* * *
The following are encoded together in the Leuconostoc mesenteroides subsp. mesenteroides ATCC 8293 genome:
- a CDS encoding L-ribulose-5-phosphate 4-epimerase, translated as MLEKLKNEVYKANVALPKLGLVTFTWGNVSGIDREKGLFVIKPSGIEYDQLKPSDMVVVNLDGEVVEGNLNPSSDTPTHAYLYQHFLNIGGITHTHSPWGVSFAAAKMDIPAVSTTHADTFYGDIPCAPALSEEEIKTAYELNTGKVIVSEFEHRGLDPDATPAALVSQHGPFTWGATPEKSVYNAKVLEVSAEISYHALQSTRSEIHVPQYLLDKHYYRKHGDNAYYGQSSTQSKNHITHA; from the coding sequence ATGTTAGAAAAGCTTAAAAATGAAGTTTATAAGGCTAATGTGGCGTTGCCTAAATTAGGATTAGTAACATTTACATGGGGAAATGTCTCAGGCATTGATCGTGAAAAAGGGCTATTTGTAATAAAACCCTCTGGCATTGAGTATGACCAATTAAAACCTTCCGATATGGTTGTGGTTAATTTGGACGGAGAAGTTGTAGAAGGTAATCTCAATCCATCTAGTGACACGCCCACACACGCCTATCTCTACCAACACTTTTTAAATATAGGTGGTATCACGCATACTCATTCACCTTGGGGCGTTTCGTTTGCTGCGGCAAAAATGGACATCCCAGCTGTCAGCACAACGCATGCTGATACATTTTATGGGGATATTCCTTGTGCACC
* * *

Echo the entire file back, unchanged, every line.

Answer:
The following are encoded together in the Leuconostoc mesenteroides subsp. mesenteroides ATCC 8293 genome:
- a CDS encoding L-ribulose-5-phosphate 4-epimerase, translated as MLEKLKNEVYKANVALPKLGLVTFTWGNVSGIDREKGLFVIKPSGIEYDQLKPSDMVVVNLDGEVVEGNLNPSSDTPTHAYLYQHFLNIGGITHTHSPWGVSFAAAKMDIPAVSTTHADTFYGDIPCAPALSEEEIKTAYELNTGKVIVSEFEHRGLDPDATPAALVSQHGPFTWGATPEKSVYNAKVLEVSAEISYHALQSTRSEIHVPQYLLDKHYYRKHGDNAYYGQSSTQSKNHITHA; from the coding sequence ATGTTAGAAAAGCTTAAAAATGAAGTTTATAAGGCTAATGTGGCGTTGCCTAAATTAGGATTAGTAACATTTACATGGGGAAATGTCTCAGGCATTGATCGTGAAAAAGGGCTATTTGTAATAAAACCCTCTGGCATTGAGTATGACCAATTAAAACCTTCCGATATGGTTGTGGTTAATTTGGACGGAGAAGTTGTAGAAGGTAATCTCAATCCATCTAGTGACACGCCCACACACGCCTATCTCTACCAACACTTTTTAAATATAGGTGGTATCACGCATACTCATTCACCTTGGGGCGTTTCGTTTGCTGCGGCAAAAATGGACATCCCAGCTGTCAGCACAACGCATGCTGATACATTTTATGGGGATATTCCTTGTGCACC